Heart palpitations feelings of having a fast-beating, fluttering or pounding heart. Stress, exercise, medication or, rarely, a medical condition can trigger them.
Although heart palpitations can be worrisome, they're usually harmless. Rarely, heart palpitations can be a symptom of a more serious heart condition, such as an irregular heartbeat (arrhythmia), that might require treatment.
Heart palpitations can feel like the heart is:
Often the cause of heart palpitations can't be found. Common causes include:
Arrhythmias might cause a very fast heartbeat (tachycardia), an unusually slow heartbeat (bradycardia), a heartbeat that varies from a typical heart rhythm or a combination of the three.
Risk factors for heart palpitations include:
Other heart problems, such as irregular heartbeats, structural heart changes, previous heart attack or previous heart surgery
For palpitations caused by a heart condition, possible complications may include:
Fainting. If the heart beats rapidly, blood pressure can drop, causing the person to faint. This is more likely in those with a heart problem, such as congenital heart disease or certain valve problems.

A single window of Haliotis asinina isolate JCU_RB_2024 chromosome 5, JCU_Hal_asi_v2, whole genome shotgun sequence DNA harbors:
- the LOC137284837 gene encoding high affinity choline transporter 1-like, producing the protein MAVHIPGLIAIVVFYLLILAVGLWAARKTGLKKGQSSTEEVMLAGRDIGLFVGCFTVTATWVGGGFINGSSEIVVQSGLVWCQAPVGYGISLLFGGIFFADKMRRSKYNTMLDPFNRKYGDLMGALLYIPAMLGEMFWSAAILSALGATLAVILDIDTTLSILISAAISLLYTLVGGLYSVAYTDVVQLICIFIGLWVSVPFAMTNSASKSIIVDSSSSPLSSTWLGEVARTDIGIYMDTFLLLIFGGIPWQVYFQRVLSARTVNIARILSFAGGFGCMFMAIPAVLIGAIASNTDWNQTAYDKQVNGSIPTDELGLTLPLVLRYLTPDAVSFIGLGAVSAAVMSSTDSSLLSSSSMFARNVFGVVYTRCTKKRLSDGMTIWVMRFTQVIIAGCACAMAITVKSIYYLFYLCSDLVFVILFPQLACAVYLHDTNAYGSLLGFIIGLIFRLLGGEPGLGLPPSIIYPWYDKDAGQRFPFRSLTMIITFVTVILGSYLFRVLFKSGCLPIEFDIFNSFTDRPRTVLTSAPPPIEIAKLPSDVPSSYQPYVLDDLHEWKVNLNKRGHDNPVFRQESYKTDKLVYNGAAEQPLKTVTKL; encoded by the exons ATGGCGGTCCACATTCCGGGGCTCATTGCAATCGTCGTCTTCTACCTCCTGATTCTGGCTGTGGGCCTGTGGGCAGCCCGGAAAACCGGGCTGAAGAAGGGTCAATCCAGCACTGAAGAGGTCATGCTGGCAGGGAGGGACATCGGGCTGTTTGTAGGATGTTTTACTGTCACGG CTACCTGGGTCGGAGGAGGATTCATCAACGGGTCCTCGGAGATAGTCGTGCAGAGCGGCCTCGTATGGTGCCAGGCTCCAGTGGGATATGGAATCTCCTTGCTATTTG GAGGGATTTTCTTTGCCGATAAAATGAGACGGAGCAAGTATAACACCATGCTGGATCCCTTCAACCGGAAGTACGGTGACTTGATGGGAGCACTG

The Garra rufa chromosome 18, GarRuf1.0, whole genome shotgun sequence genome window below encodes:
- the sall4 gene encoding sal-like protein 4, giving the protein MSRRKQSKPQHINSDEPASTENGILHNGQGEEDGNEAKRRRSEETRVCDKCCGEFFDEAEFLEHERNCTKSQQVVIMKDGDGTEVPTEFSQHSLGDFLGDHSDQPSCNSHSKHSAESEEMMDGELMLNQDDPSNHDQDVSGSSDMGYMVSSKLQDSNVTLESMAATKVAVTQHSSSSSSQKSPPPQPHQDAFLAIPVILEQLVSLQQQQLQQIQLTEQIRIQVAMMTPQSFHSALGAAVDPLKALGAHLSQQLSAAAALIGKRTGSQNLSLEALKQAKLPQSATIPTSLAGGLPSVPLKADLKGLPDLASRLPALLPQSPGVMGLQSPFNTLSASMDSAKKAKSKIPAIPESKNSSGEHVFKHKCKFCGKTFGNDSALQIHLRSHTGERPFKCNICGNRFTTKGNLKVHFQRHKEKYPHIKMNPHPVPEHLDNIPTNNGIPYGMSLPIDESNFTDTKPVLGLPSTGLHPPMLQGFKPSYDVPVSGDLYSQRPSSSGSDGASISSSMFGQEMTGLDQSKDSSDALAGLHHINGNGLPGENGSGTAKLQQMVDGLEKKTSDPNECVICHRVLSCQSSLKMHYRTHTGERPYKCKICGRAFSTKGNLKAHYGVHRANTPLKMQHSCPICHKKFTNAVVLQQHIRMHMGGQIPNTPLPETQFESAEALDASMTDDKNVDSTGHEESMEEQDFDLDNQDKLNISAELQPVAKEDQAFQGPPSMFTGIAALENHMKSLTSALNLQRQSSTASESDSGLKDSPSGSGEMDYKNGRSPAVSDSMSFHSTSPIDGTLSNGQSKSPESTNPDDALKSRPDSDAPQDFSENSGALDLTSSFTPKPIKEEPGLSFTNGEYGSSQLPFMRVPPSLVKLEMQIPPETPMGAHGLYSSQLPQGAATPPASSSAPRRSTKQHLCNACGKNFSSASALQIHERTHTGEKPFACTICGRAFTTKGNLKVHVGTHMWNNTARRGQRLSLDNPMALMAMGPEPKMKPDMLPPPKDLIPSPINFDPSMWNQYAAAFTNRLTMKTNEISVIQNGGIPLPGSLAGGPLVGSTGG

Cardiac arrest. Rarely, palpitations can be caused by life-threatening heartbeat problems and can cause the heart to stop beating effectively.
Stroke. If palpitations are due to a condition in which the upper chambers of the heart quiver instead of beating properly (atrial fibrillation), blood can pool and cause clots to form. If a clot breaks loose, it can block a brain artery, causing a stroke.
Heart failures. Certain arrhythmias can reduce the heart's pumping ability. Sometimes, controlling the rate of an arrhythmia that's causing heart failure can improve the heart's function.
The medicines that can be thought of use are:-